This spring, students on the V&A/RCA History of Design MA course explored early modern artisanal knowledge and practices in ways that might appear to be rather unusual for historians. Donning lab coats and protective masks, they crushed amber, boiled linseed oil, and experimented with materials such as sandarac, mastic, spike, and camphor in order to recreate historic wood varnishes using recipes contained in a sixteenth-century French technical manuscript composed by an anonymous craftsperson.
The production of these historic varnishes is a key component of the MA course’s ‘Thinking and Experiencing Techne: Cultures of Making and Knowing’ seminar and lab class. This practical work has been a springboard for reflections on practices of making, the nature of artisanal knowledge and skill, the possibilities for historical research through practical engagement, as well as the challenges and questions that arise, such as those surrounding the authenticity of materials and processes used in the interpretation of artisanal practices from the past.
The class is a collaboration between History of Design MA course tutors (Marta Ajmar and Simona Valeriani), the Conservation Department (Dana Melchar and Nigel Bamforth) and the Furniture, Textiles and Fashion Department (Nick Humphrey) at the V&A. The seminar/lab is also a satellite of the ‘Making and Knowing’ project based at Columbia University in New York, led by Professor Pamela Smith (http://www.makingandknowing.org/).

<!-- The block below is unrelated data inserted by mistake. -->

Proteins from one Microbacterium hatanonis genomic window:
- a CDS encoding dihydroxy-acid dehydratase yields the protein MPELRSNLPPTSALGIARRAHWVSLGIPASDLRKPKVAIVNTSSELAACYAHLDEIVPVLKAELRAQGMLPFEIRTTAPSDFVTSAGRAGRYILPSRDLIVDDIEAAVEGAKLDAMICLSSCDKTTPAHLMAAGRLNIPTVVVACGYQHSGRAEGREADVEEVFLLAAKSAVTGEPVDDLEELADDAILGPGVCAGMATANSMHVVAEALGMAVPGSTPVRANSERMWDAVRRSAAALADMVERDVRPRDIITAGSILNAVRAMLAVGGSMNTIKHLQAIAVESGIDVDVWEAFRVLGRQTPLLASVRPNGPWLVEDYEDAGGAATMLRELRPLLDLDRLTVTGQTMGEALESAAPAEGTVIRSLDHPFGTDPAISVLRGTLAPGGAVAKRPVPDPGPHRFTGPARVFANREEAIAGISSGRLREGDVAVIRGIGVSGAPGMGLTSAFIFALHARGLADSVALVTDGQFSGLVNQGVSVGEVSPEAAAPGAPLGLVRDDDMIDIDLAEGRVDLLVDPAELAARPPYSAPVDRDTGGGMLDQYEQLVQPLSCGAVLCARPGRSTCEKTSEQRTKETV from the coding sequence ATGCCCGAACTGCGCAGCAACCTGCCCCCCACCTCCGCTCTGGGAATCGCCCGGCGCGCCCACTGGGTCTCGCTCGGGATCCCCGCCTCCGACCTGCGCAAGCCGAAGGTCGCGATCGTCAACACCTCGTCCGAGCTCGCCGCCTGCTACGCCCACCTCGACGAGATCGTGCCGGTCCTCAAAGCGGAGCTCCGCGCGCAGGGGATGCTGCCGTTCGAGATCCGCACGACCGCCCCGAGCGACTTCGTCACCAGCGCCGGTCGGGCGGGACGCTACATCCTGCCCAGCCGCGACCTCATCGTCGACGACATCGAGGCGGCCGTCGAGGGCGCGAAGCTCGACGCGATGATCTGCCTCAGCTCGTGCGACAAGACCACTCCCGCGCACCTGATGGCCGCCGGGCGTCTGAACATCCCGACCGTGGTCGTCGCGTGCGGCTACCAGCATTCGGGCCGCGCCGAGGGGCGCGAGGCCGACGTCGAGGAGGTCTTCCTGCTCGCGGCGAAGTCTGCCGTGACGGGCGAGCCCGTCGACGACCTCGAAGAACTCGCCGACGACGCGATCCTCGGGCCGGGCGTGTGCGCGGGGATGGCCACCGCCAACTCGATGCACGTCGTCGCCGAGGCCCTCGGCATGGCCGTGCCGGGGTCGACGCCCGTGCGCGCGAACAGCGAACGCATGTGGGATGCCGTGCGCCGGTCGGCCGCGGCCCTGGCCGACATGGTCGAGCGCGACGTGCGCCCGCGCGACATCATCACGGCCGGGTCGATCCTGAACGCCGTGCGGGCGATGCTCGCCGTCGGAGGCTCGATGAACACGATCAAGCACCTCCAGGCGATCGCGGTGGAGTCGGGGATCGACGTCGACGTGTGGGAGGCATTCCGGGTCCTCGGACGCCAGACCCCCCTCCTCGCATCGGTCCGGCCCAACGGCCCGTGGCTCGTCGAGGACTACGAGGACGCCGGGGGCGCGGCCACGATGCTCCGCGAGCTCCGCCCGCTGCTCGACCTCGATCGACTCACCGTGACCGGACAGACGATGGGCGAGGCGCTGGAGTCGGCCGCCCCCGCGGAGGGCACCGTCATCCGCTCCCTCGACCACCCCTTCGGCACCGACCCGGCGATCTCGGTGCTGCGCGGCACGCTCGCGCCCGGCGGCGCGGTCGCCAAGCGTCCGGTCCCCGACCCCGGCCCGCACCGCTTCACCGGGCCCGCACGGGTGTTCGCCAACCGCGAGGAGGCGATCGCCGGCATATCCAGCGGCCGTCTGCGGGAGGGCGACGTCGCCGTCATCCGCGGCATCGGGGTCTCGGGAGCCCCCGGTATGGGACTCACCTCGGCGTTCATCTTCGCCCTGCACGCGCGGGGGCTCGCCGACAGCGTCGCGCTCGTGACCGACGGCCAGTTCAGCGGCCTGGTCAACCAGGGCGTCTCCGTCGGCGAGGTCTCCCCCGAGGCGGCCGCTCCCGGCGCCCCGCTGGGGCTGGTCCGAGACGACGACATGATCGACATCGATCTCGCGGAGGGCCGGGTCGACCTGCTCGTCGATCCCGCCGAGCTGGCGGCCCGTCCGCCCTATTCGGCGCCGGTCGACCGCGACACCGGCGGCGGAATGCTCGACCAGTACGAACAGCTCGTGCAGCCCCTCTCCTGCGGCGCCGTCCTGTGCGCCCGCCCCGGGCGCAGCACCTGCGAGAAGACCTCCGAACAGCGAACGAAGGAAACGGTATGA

The V&A/RCA History of Design students’ experiments in reconstructing the varnish recipes will feed into the project’s overall exploration of new ways to study the history of material culture and to understand the processes of formation of material knowledge in the early modern period. The results of the students’ work will also contribute in a very concrete way to the ‘Making and Knowing’ project’s interdisciplinary effort to produce an annotated open-access digital edition of the sixteenth-century manuscript in which the varnish recipes are found.
The students taking part in the ‘Thinking and Experiencing Techne’ class have compiled a series of blog posts and three short documentary films to reflect on their experiences interpreting and engaging physically with the over 400-year-old recipes. They capture the challenges and questions students encountered in working in such an unorthodox way with historical sources, and the shifts in their own thinking that came about through these experiments at the intersection of making and knowing.
To see what else V&A/RCA History of Design students have been up to, read our other blog posts, check our pages on the RCA website and take a look at Un-Making Things, a student-run online platform for all things design history and material culture.
You can find out how to apply for 2017/18 admission to MA V&A/RCA History of Design here.